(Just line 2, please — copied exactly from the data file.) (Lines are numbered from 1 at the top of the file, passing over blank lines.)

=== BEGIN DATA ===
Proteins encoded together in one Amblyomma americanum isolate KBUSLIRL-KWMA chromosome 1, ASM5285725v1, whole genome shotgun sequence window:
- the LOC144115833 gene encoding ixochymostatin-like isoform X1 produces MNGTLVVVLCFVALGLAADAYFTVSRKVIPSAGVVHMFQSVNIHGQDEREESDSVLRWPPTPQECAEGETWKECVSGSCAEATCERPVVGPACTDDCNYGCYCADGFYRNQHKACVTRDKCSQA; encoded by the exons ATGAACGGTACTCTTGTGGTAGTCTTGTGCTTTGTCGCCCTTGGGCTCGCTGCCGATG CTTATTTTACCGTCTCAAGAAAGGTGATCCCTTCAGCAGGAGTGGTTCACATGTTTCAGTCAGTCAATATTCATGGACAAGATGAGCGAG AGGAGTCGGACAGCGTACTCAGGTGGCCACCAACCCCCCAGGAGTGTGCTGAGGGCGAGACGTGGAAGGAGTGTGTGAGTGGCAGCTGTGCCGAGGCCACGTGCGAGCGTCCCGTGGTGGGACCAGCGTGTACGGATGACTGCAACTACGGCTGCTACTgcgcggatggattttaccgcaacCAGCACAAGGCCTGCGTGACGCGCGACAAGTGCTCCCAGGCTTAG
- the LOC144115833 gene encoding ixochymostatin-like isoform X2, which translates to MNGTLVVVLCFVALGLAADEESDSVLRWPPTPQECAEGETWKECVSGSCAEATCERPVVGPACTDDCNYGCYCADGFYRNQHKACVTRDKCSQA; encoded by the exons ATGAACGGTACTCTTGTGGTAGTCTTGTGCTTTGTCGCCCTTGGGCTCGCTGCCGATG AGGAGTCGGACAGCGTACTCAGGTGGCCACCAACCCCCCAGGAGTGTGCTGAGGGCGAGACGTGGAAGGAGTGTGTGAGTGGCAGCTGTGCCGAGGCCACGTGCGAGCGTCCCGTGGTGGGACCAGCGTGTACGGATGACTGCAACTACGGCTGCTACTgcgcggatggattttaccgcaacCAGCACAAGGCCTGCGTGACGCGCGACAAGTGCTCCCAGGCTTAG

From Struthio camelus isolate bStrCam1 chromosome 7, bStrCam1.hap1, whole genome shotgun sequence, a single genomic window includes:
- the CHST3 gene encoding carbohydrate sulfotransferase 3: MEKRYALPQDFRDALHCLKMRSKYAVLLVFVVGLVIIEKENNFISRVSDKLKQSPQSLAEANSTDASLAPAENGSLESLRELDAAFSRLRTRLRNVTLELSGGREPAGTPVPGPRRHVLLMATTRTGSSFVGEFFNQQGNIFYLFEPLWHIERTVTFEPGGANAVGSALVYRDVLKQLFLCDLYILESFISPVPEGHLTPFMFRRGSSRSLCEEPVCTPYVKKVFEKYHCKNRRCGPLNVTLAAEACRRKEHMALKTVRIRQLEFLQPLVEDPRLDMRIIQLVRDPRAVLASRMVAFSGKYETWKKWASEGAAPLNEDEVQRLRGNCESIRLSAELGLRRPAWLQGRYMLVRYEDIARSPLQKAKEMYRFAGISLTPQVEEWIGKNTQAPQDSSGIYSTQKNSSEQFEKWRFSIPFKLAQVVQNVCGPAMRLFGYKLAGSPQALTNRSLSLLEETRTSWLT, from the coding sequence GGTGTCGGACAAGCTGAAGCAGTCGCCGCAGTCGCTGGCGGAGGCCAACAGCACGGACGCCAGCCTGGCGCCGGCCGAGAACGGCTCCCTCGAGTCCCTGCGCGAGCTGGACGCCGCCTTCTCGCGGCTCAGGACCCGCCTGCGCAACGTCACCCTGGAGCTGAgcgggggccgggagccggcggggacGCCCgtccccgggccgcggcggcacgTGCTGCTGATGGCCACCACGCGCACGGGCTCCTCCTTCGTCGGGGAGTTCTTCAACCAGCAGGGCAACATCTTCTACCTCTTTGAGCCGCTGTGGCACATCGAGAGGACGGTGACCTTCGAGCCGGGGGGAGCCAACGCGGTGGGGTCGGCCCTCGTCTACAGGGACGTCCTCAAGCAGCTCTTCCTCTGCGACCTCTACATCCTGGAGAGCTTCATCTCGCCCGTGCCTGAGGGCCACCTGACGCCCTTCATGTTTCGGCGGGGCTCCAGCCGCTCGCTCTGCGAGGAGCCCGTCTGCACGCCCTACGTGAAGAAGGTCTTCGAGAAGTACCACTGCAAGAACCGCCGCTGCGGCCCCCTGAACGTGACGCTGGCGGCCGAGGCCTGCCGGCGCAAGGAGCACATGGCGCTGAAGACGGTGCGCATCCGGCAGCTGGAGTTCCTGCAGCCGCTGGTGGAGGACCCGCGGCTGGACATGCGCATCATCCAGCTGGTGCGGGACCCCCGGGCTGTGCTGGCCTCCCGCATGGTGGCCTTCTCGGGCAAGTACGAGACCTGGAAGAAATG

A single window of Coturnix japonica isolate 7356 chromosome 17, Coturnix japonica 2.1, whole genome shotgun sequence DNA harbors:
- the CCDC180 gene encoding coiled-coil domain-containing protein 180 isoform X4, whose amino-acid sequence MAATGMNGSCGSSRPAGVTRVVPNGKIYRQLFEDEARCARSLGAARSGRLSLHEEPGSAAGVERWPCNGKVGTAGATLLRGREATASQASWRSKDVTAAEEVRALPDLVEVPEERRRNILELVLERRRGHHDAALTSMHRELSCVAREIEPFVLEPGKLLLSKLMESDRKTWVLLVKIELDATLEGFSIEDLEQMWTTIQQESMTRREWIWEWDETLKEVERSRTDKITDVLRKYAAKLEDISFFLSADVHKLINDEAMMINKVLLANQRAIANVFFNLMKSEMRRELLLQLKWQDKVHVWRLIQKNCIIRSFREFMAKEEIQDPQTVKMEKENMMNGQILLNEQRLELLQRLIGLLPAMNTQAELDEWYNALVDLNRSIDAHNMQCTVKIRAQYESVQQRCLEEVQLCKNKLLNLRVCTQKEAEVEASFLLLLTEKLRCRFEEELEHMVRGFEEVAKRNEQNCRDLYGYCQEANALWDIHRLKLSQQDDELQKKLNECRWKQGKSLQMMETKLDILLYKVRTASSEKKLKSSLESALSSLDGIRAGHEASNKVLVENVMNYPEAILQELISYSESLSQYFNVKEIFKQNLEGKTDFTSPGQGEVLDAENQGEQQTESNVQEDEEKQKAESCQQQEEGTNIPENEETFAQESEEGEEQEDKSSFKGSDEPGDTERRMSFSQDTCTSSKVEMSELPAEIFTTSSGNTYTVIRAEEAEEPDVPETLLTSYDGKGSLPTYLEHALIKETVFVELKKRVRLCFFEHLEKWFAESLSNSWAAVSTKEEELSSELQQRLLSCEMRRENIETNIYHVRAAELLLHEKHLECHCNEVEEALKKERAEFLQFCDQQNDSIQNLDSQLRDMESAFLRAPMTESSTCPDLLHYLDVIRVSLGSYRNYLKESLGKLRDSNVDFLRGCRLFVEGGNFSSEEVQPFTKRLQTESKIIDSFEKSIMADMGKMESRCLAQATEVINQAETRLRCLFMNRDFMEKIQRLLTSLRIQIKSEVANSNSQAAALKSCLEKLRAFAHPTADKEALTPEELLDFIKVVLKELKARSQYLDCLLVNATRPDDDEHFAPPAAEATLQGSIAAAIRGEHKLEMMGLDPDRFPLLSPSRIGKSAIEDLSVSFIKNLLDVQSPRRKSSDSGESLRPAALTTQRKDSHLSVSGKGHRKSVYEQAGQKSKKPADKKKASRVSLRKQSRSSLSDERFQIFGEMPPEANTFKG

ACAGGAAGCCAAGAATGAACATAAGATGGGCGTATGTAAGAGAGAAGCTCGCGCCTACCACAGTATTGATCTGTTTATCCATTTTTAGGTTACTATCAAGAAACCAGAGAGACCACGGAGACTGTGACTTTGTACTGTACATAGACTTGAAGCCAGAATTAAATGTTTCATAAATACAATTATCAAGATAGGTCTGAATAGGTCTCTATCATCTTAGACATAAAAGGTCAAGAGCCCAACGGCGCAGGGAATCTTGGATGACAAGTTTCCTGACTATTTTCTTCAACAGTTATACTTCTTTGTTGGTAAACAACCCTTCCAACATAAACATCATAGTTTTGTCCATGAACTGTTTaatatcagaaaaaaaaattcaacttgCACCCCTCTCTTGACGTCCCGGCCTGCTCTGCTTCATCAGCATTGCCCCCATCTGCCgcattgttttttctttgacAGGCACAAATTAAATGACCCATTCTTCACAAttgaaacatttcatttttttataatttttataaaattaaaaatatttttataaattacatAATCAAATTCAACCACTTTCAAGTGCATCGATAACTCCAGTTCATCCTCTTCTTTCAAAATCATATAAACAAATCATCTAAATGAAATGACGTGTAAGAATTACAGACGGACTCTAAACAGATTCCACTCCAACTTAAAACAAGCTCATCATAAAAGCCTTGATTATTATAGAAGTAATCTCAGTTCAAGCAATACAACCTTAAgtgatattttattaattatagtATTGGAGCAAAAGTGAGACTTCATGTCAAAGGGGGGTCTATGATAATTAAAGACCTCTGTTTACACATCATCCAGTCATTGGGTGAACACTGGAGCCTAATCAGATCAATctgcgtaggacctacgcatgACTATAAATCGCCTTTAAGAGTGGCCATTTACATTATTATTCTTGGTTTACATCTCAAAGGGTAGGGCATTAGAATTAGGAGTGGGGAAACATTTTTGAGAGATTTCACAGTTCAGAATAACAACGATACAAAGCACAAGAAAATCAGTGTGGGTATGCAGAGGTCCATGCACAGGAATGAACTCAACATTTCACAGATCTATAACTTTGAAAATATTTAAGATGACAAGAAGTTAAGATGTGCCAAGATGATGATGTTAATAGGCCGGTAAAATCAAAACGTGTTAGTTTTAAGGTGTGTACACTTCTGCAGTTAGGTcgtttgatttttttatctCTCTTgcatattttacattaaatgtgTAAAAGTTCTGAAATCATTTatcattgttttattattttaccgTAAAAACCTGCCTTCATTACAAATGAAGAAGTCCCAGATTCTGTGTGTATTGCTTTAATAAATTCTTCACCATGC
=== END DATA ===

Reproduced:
- the LOC144115833 gene encoding ixochymostatin-like isoform X1 produces MNGTLVVVLCFVALGLAADAYFTVSRKVIPSAGVVHMFQSVNIHGQDEREESDSVLRWPPTPQECAEGETWKECVSGSCAEATCERPVVGPACTDDCNYGCYCADGFYRNQHKACVTRDKCSQA; encoded by the exons ATGAACGGTACTCTTGTGGTAGTCTTGTGCTTTGTCGCCCTTGGGCTCGCTGCCGATG CTTATTTTACCGTCTCAAGAAAGGTGATCCCTTCAGCAGGAGTGGTTCACATGTTTCAGTCAGTCAATATTCATGGACAAGATGAGCGAG AGGAGTCGGACAGCGTACTCAGGTGGCCACCAACCCCCCAGGAGTGTGCTGAGGGCGAGACGTGGAAGGAGTGTGTGAGTGGCAGCTGTGCCGAGGCCACGTGCGAGCGTCCCGTGGTGGGACCAGCGTGTACGGATGACTGCAACTACGGCTGCTACTgcgcggatggattttaccgcaacCAGCACAAGGCCTGCGTGACGCGCGACAAGTGCTCCCAGGCTTAG